```
import networkx as nx
import numpy as np
import random
import matplotlib.pyplot as plt
```

# Diffusion on graphs

We will use Erdos-Renyi graphs and the Barabasi-Albert graphs as a basis for our diffusions:

```
= 1500
N = 20
k = nx.erdos_renyi_graph(N, k/N)
G1 = nx.barabasi_albert_graph(N, k)
G2 = nx.gaussian_random_partition_graph(N,20,20,k/N,k/N) G3
```

# SI model

The SI model is the simplest form of all disease models. Individuals are born into the simulation with no immunity (susceptible). Once infected and with no treatment, individuals stay infected and infectious throughout their life, and remain in contact with the susceptible population. This model matches the behavior of diseases like cytomegalovirus (CMV) or herpes.

In a continuous settings the model is defined via this set of coupled differential equations:

\[ \begin{align*} & \frac{d S}{dt} = -\frac{\beta S I}{N} \\ & \frac{d I}{dt} = \beta I (1 - \frac{I}{N}) \end{align*} \] with \(N = S + I\) the total population consisting of \(S\) susceptible individuals and \(I\) infected individuals. The factor \(\beta\) is the diffusion rate leading to a logistic growth of the infected population.

This simple diffusion model is really straightforward on a graph. Given a connection from an infected node to a susceptible one, a random value above a threshold (the diffusion parameter) defines whether or not the susceptible node gets affected. This loop runs untile the whole network is reached and infected. It’s also obvious that in this model the whole population gets infected eventually and this corresponds to the logistic curve as seen below.

```
def SI(G, initial_infected:int=1, beta:float=0.01, N:int=2000, T:int=1000):
"""
Simulates the Susceptible-Infected (SI) model on a given graph.
Parameters:
G (networkx.Graph): The input graph where nodes represent individuals.
initial_infected (int): The initial number of infected individuals.
HM (float): The probability of infection transmission between connected nodes.
N (int): The total number of individuals in the graph.
T (int): The number of time steps to simulate.
Returns:
tuple: A tuple containing three numpy arrays:
- susceptible (numpy.ndarray): The number of susceptible individuals at each time step.
- infected (numpy.ndarray): The number of infected individuals at each time step.
- infection_delta (numpy.ndarray): The number of new infections at each time step.
"""
= np.zeros(T) # how many susceptible at time t
susceptible = np.zeros(T) # how many infected at time t
infected = np.zeros(T) # increase in infection compared to previous time
infection_delta 0] = initial_infected
infected[0] = N - initial_infected
susceptible[0] = infected[0]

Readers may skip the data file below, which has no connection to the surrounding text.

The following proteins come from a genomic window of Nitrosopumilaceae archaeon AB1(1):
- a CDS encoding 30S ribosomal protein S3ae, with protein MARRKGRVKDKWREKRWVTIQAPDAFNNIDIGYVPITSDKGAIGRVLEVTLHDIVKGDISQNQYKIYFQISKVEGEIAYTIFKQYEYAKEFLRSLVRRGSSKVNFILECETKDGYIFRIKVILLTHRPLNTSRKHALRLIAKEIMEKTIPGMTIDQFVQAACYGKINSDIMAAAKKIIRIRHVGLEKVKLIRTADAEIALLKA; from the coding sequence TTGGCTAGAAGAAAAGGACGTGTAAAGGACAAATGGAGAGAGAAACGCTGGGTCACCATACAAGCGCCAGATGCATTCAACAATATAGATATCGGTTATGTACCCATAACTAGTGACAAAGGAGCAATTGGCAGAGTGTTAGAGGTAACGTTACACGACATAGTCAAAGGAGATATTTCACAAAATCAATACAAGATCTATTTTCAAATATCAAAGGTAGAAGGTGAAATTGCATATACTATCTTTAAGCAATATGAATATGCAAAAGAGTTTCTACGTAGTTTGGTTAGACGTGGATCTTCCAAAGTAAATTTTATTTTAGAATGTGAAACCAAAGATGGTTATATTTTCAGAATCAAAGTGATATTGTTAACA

infection_delta[
for u in G.nodes():
"infected"] = 0
G.nodes[u]["neighbors"] = [n for n in G.neighbors(u)]
G.nodes[u][= random.sample(G.nodes(), initial_infected)
init for u in init:
"infected"] = 1
G.nodes[u][
for t in range(1,T):
= susceptible[t-1]
susceptible[t] = infected[t-1]
infected[t] for u in G.nodes:
if G.nodes[u]["infected"] == 0:
# nb_friend_infected = [G.nodes[n]["infected"] == 1 for n in G.nodes[u]["neighbors"]].count(True)
for n in G.nodes[u]["neighbors"]:
if G.nodes[n]["infected"] == 1:
# with HM infect
if np.random.rand() < beta:
"infected"] = 1
G.nodes[u][+= 1
infected[t] += -1
susceptible[t] break
= infected[t]-infected[t-1]
infection_delta[t] return susceptible, infected, infection_delta
```

This is a simple implementation without using adjacency matrices or vectorizations. It ain’t the most performant one but it shows best what is going on.

## Erdos Renyi

Let’s show explicitly what happens when using an Erdos-Renyi graph.

```
= 100
T = 1500
N = 0.03
beta = 2
initial_infected
= 20
k = nx.erdos_renyi_graph(N,k/N)
G = SI(G,initial_infected,beta, N, T)
s_erdos, inf_erdos,infection_delta 100/N)*s_erdos, color='b',marker='+', label="Susceptible p=0.04")
plt.plot((100/N)*inf_erdos, color='r',marker='o', label="Infected p=0.04")
plt.plot(("time")
plt.xlabel("Percentage of population infected")
plt.ylabel(
plt.legend() plt.show()
```

```
/var/folders/0p/dt9_dywj6rnc0wzps07dg31m0000gn/T/com.apple.shortcuts.mac-helper/ipykernel_47535/1712297490.py:28: DeprecationWarning: Sampling from a set deprecated
since Python 3.9 and will be removed in a subsequent version.
init = random.sample(G.nodes(), initial_infected)
```

You can see that saturation happens extremely fast and this is due to the density of the network. If you reduce this you can see that some individuals don’t get infected because of the sparsity:

```
= 3
k = 1000
T = nx.erdos_renyi_graph(N,k/N)
G = SI(G,initial_infected,beta, N, T)
s_erdos, inf_erdos,infection_delta 100/N)*s_erdos,"b",marker='+', label="Susceptible p=0.01")
plt.plot((100/N)*inf_erdos,"r",marker='o', label="Infected p=0.01")
plt.plot((
"time")
plt.xlabel("% infected")
plt.ylabel(
plt.legend() plt.show()
```

```
/var/folders/0p/dt9_dywj6rnc0wzps07dg31m0000gn/T/com.apple.shortcuts.mac-helper/ipykernel_47535/1712297490.py:28: DeprecationWarning: Sampling from a set deprecated
since Python 3.9 and will be removed in a subsequent version.
init = random.sample(G.nodes(), initial_infected)
```

If you reduce \(k\) sufficiently there will be no infections at all. The problem will the model is that there is some randomness but given enoough time infection will always happen.

If we now look at infection delta’s you can see that there is an initial explosion of infections with a Poisson-like distribution: